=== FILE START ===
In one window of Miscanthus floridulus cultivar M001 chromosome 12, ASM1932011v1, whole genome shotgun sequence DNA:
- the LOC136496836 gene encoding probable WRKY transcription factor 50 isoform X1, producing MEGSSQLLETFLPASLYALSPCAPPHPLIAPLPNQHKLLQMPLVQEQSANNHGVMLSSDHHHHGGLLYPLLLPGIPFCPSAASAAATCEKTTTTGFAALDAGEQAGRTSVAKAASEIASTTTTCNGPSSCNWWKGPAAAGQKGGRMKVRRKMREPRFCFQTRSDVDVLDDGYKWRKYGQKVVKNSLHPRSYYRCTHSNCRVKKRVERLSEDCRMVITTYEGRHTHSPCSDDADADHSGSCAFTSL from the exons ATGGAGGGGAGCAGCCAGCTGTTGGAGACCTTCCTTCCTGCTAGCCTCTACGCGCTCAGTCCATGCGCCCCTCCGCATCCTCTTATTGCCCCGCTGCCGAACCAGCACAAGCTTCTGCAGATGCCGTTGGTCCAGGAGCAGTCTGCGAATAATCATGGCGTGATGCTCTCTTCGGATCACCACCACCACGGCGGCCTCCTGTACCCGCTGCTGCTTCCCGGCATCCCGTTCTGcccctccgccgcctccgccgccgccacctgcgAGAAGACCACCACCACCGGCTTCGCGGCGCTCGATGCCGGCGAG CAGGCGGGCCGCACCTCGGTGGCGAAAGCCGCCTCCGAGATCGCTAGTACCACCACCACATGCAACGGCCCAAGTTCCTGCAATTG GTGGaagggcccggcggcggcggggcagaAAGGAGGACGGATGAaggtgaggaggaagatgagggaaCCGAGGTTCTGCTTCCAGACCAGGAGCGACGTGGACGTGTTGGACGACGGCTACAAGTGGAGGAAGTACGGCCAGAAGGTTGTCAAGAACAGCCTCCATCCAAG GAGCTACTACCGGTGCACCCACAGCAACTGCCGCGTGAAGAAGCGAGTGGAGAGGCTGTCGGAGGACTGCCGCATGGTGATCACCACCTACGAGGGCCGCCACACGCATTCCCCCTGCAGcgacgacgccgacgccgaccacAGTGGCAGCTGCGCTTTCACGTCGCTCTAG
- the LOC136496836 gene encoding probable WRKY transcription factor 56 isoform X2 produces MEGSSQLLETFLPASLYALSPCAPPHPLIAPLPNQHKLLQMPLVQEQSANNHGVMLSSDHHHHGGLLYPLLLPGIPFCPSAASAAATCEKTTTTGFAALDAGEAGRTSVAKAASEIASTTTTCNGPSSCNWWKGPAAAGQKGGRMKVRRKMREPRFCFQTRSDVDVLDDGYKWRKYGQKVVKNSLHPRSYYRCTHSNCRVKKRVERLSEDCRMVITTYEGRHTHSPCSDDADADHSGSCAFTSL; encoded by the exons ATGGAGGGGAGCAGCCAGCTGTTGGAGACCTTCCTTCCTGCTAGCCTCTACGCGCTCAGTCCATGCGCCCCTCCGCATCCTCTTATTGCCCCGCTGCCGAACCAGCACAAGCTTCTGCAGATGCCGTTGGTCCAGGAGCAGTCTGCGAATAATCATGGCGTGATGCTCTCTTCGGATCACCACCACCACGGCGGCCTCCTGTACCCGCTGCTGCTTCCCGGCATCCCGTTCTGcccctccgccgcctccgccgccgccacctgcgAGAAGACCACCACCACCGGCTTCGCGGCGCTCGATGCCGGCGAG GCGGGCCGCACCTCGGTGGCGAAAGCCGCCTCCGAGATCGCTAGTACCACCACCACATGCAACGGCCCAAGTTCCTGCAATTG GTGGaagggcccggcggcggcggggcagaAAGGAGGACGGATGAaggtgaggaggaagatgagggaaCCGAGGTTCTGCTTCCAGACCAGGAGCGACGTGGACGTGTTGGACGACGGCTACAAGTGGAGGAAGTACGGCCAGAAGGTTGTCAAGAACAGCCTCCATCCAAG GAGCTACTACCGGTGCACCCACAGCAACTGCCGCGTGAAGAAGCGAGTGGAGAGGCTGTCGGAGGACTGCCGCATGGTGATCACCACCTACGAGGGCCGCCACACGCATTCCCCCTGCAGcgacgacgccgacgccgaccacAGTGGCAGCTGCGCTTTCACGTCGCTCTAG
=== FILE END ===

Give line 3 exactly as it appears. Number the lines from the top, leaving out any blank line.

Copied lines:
- the LOC136496836 gene encoding probable WRKY transcription factor 56 isoform X2 produces MEGSSQLLETFLPASLYALSPCAPPHPLIAPLPNQHKLLQMPLVQEQSANNHGVMLSSDHHHHGGLLYPLLLPGIPFCPSAASAAATCEKTTTTGFAALDAGEAGRTSVAKAASEIASTTTTCNGPSSCNWWKGPAAAGQKGGRMKVRRKMREPRFCFQTRSDVDVLDDGYKWRKYGQKVVKNSLHPRSYYRCTHSNCRVKKRVERLSEDCRMVITTYEGRHTHSPCSDDADADHSGSCAFTSL; encoded by the exons ATGGAGGGGAGCAGCCAGCTGTTGGAGACCTTCCTTCCTGCTAGCCTCTACGCGCTCAGTCCATGCGCCCCTCCGCATCCTCTTATTGCCCCGCTGCCGAACCAGCACAAGCTTCTGCAGATGCCGTTGGTCCAGGAGCAGTCTGCGAATAATCATGGCGTGATGCTCTCTTCGGATCACCACCACCACGGCGGCCTCCTGTACCCGCTGCTGCTTCCCGGCATCCCGTTCTGcccctccgccgcctccgccgccgccacctgcgAGAAGACCACCACCACCGGCTTCGCGGCGCTCGATGCCGGCGAG GCGGGCCGCACCTCGGTGGCGAAAGCCGCCTCCGAGATCGCTAGTACCACCACCACATGCAACGGCCCAAGTTCCTGCAATTG GTGGaagggcccggcggcggcggggcagaAAGGAGGACGGATGAaggtgaggaggaagatgagggaaCCGAGGTTCTGCTTCCAGACCAGGAGCGACGTGGACGTGTTGGACGACGGCTACAAGTGGAGGAAGTACGGCCAGAAGGTTGTCAAGAACAGCCTCCATCCAAG GAGCTACTACCGGTGCACCCACAGCAACTGCCGCGTGAAGAAGCGAGTGGAGAGGCTGTCGGAGGACTGCCGCATGGTGATCACCACCTACGAGGGCCGCCACACGCATTCCCCCTGCAGcgacgacgccgacgccgaccacAGTGGCAGCTGCGCTTTCACGTCGCTCTAG